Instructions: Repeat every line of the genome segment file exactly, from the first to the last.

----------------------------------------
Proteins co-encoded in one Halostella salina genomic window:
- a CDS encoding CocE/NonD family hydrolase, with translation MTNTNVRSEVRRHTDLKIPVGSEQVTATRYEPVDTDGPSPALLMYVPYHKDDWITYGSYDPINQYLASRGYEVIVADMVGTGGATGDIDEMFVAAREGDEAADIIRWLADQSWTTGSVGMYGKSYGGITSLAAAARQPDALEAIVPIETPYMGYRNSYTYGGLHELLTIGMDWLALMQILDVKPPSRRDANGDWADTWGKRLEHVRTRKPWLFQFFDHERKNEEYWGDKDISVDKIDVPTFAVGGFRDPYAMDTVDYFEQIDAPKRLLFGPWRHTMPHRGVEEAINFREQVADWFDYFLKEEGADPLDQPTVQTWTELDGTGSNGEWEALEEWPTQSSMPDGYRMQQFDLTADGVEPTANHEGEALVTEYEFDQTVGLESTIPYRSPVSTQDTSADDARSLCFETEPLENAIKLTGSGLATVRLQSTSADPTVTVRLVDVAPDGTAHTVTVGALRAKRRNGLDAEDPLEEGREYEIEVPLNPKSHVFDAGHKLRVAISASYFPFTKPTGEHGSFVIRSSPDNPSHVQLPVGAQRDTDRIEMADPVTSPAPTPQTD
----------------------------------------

Proteins co-encoded in one Halostella salina genomic window:
- a CDS encoding CocE/NonD family hydrolase, with translation MTNTNVRSEVRRHTDLKIPVGSEQVTATRYEPVDTDGPSPALLMYVPYHKDDWITYGSYDPINQYLASRGYEVIVADMVGTGGATGDIDEMFVAAREGDEAADIIRWLADQSWTTGSVGMYGKSYGGITSLAAAARQPDALEAIVPIETPYMGYRNSYTYGGLHELLTIGMDWLALMQILDVKPPSRRDANGDWADTWGKRLEHVRTRKPWLFQFFDHERKNEEYWGDKDISVDKIDVPTFAVGGFRDPYAMDTVDYFEQIDAPKRLLFGPWRHTMPHRGVEEAINFREQVADWFDYFLKEEGADPLDQPTVQTWTELDGTGSNGEWEALEEWPTQSSMPDGYRMQQFDLTADGVEPTANHEGEALVTEYEFDQTVGLESTIPYRSPVSTQDTSADDARSLCFETEPLENAIKLTGSGLATVRLQSTSADPTVTVRLVDVAPDGTAHTVTVGALRAKRRNGLDAEDPLEEGREYEIEVPLNPKSHVFDAGHKLRVAISASYFPFTKPTGEHGSFVIRSSPDNPSHVQLPVGAQRDTDRIEMADPVTSPAPTPQTD